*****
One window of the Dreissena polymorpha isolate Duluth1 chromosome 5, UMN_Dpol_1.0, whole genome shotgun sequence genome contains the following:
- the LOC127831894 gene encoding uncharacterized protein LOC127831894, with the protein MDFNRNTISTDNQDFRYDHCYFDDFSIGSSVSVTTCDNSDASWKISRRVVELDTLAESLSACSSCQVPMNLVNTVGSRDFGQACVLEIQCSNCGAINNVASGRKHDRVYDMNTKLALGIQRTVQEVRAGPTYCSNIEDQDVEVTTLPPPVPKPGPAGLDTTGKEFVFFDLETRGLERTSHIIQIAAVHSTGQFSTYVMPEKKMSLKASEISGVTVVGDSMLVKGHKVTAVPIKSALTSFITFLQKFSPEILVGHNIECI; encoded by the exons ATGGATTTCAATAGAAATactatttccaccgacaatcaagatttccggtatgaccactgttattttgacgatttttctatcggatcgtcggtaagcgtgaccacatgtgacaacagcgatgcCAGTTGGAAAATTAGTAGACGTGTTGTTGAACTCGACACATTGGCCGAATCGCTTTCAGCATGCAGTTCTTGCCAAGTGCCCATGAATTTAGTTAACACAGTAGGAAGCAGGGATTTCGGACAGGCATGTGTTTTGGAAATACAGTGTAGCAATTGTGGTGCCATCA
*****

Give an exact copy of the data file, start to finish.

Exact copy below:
One window of the Dreissena polymorpha isolate Duluth1 chromosome 5, UMN_Dpol_1.0, whole genome shotgun sequence genome contains the following:
- the LOC127831894 gene encoding uncharacterized protein LOC127831894, with the protein MDFNRNTISTDNQDFRYDHCYFDDFSIGSSVSVTTCDNSDASWKISRRVVELDTLAESLSACSSCQVPMNLVNTVGSRDFGQACVLEIQCSNCGAINNVASGRKHDRVYDMNTKLALGIQRTVQEVRAGPTYCSNIEDQDVEVTTLPPPVPKPGPAGLDTTGKEFVFFDLETRGLERTSHIIQIAAVHSTGQFSTYVMPEKKMSLKASEISGVTVVGDSMLVKGHKVTAVPIKSALTSFITFLQKFSPEILVGHNIECI; encoded by the exons ATGGATTTCAATAGAAATactatttccaccgacaatcaagatttccggtatgaccactgttattttgacgatttttctatcggatcgtcggtaagcgtgaccacatgtgacaacagcgatgcCAGTTGGAAAATTAGTAGACGTGTTGTTGAACTCGACACATTGGCCGAATCGCTTTCAGCATGCAGTTCTTGCCAAGTGCCCATGAATTTAGTTAACACAGTAGGAAGCAGGGATTTCGGACAGGCATGTGTTTTGGAAATACAGTGTAGCAATTGTGGTGCCATCA